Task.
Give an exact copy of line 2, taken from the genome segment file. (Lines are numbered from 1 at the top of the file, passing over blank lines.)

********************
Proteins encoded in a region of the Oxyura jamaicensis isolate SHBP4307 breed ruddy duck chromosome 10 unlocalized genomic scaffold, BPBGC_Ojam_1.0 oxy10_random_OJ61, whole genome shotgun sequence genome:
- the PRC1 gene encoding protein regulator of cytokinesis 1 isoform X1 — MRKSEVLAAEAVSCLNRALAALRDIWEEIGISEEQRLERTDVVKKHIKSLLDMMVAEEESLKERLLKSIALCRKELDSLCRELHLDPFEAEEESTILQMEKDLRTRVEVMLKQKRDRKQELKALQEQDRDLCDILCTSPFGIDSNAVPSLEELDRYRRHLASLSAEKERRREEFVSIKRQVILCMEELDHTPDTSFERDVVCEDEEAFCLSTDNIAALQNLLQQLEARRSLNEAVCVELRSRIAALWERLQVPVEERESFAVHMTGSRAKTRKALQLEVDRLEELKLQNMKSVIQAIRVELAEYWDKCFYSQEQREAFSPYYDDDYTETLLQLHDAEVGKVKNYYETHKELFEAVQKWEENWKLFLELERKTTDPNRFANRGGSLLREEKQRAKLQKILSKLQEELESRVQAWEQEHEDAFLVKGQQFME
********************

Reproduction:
- the PRC1 gene encoding protein regulator of cytokinesis 1 isoform X1 — MRKSEVLAAEAVSCLNRALAALRDIWEEIGISEEQRLERTDVVKKHIKSLLDMMVAEEESLKERLLKSIALCRKELDSLCRELHLDPFEAEEESTILQMEKDLRTRVEVMLKQKRDRKQELKALQEQDRDLCDILCTSPFGIDSNAVPSLEELDRYRRHLASLSAEKERRREEFVSIKRQVILCMEELDHTPDTSFERDVVCEDEEAFCLSTDNIAALQNLLQQLEARRSLNEAVCVELRSRIAALWERLQVPVEERESFAVHMTGSRAKTRKALQLEVDRLEELKLQNMKSVIQAIRVELAEYWDKCFYSQEQREAFSPYYDDDYTETLLQLHDAEVGKVKNYYETHKELFEAVQKWEENWKLFLELERKTTDPNRFANRGGSLLREEKQRAKLQKILSKLQEELESRVQAWEQEHEDAFLVKGQQFME